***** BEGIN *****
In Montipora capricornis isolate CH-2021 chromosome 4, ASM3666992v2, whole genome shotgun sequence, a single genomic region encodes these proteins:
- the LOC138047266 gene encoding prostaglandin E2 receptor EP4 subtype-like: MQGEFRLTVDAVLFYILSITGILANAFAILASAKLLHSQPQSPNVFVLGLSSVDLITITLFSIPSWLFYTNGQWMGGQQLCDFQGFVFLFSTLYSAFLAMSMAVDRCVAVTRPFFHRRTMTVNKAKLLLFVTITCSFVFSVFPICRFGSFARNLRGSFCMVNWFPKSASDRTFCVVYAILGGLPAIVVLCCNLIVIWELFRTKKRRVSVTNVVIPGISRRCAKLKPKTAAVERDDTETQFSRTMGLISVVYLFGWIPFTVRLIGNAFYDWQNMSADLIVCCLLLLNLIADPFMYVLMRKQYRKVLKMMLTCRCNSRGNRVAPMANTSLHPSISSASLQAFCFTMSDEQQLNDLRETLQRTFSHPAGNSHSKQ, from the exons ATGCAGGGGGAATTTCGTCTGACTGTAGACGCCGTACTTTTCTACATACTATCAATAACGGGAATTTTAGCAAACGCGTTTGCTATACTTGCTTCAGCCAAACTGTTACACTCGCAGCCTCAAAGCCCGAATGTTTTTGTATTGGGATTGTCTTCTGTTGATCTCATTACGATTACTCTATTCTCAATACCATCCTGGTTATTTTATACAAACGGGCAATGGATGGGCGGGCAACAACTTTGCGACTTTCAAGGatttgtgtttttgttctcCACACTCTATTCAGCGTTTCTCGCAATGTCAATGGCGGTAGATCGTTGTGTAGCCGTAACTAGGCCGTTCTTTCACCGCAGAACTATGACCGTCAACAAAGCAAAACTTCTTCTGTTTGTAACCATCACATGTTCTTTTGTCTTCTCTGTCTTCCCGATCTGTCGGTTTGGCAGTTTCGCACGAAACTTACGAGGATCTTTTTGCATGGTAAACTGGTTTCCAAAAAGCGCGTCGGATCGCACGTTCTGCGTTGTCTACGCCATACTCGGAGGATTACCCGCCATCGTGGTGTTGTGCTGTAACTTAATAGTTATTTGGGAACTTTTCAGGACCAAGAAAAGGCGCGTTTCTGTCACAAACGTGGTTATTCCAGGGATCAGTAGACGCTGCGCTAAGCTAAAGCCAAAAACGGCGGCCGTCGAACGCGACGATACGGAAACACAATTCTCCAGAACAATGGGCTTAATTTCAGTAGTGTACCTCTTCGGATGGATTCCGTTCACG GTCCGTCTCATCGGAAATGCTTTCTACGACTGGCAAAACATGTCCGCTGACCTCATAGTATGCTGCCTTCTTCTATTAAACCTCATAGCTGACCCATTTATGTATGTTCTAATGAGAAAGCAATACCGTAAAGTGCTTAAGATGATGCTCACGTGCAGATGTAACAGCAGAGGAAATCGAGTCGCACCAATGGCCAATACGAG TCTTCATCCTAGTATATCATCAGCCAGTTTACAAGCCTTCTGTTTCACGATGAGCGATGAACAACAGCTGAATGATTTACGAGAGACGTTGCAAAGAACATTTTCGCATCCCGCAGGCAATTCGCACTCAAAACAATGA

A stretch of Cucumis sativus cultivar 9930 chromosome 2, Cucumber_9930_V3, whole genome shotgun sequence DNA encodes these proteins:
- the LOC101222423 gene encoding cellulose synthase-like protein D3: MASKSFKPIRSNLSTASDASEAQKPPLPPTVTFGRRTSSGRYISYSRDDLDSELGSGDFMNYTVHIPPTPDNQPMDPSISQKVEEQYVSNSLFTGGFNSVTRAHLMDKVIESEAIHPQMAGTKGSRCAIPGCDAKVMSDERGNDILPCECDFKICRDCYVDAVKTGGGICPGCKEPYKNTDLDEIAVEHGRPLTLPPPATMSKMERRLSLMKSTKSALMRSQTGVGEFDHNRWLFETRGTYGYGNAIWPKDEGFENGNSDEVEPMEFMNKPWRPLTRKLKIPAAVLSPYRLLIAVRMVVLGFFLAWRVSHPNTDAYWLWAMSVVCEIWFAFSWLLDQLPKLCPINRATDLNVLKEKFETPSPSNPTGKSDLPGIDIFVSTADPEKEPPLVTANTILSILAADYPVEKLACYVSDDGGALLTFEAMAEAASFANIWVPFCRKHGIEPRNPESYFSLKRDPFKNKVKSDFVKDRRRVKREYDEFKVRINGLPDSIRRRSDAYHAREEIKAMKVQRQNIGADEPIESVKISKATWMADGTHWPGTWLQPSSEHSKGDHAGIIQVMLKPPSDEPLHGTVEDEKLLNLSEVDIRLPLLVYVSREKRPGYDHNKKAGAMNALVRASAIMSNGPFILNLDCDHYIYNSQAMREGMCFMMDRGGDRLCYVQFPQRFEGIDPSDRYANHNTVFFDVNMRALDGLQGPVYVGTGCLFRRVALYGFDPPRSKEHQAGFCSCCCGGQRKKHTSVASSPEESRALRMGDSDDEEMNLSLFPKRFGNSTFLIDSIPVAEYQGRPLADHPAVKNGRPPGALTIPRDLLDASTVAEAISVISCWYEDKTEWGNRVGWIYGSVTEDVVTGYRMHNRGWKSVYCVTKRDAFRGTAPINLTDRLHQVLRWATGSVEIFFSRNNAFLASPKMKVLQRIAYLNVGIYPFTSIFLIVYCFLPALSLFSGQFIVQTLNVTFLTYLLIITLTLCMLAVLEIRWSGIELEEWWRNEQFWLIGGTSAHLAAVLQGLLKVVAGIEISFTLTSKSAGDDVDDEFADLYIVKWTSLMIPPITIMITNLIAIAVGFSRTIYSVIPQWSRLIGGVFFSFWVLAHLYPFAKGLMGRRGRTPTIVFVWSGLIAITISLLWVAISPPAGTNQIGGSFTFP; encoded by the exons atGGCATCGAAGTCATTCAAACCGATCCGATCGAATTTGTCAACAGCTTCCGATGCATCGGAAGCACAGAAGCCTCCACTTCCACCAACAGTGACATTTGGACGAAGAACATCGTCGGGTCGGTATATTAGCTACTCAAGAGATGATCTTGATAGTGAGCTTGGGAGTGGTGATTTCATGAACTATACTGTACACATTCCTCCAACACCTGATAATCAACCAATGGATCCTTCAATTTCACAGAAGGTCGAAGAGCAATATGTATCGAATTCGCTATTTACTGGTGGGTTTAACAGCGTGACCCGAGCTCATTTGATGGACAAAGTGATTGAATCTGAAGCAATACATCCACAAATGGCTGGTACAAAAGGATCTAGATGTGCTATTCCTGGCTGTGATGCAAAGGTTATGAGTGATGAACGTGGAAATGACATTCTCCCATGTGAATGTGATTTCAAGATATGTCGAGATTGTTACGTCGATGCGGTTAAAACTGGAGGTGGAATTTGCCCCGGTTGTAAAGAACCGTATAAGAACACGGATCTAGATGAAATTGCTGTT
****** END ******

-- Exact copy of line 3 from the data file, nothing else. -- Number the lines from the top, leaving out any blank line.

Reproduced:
A stretch of Cucumis sativus cultivar 9930 chromosome 2, Cucumber_9930_V3, whole genome shotgun sequence DNA encodes these proteins: